London: Former England skipper Andrew Flintoff has said that he believed that the Australian batsmen are not up to the task of taking away the Ashes urn from England this summer given that they are 2-0 down in to the series.
According to The Sun, Flintoff was surprised at the dismal condition of the side, who failed to step up to the mark even though their coach Darren Lehmann work hard to arrest the slide and brought in legends like Shane Warne, Glenn McGrath and Steve Waugh to speak to the players.
However, Flintoff felt that the young side may have felt inadequate instead of tapping into the wealth of knowledge offered by the legends and wondered why no one in Australia thought about the future and such an event happening a decade back when Waugh, Warne and McGrath were invincible.
Stating that the current crop of Australian batsmen are not up to the task of winning the series, Flintoff said that Australia has not used the advantages of their batsmen`s abilities to their best like England, adding that County Championship should be praised for producing a good batch of players like Sheffield Shield did in the past in Australia.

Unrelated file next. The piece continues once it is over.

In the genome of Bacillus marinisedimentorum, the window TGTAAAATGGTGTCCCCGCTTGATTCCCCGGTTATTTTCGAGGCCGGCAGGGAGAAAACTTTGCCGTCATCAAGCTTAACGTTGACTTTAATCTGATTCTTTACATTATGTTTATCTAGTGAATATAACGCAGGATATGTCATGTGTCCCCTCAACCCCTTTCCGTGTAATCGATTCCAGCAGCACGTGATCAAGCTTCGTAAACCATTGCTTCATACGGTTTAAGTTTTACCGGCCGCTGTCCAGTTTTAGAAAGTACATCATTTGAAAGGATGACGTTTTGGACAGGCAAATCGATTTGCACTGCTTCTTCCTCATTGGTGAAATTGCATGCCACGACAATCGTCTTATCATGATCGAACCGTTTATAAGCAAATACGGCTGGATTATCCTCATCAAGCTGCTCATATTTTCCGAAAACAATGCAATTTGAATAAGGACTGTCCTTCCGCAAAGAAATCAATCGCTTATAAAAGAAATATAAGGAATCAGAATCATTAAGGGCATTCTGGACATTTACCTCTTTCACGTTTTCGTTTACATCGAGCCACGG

According to Flintoff, the 18 counties always plan ahead and produce a high standard of cricket from youngsters like Joe Root when they break through, adding that it is important for players, especially batsmen, to adapt to that fact, which has been failed by Australian batsmen.
However, the retired cricketer has refused to blame Shane Watson for wasting TV referrals on plumb LBWs, saying that if he manages to get the technical glitch corrected, he could yet impact the series as he is a batsman who plays great attacking shots, although he added that a batsman needed to be positive both in attack and in defence.
However, he said that he can understand the position Australian captain Michael Clarke is in, saying that he had been in a similar position of knowing that there is a big gulf between the two sides as he had been England captain when the Australians beat England 5-0 back in 2006-07, at a time when Australia was at the pinnacle of success.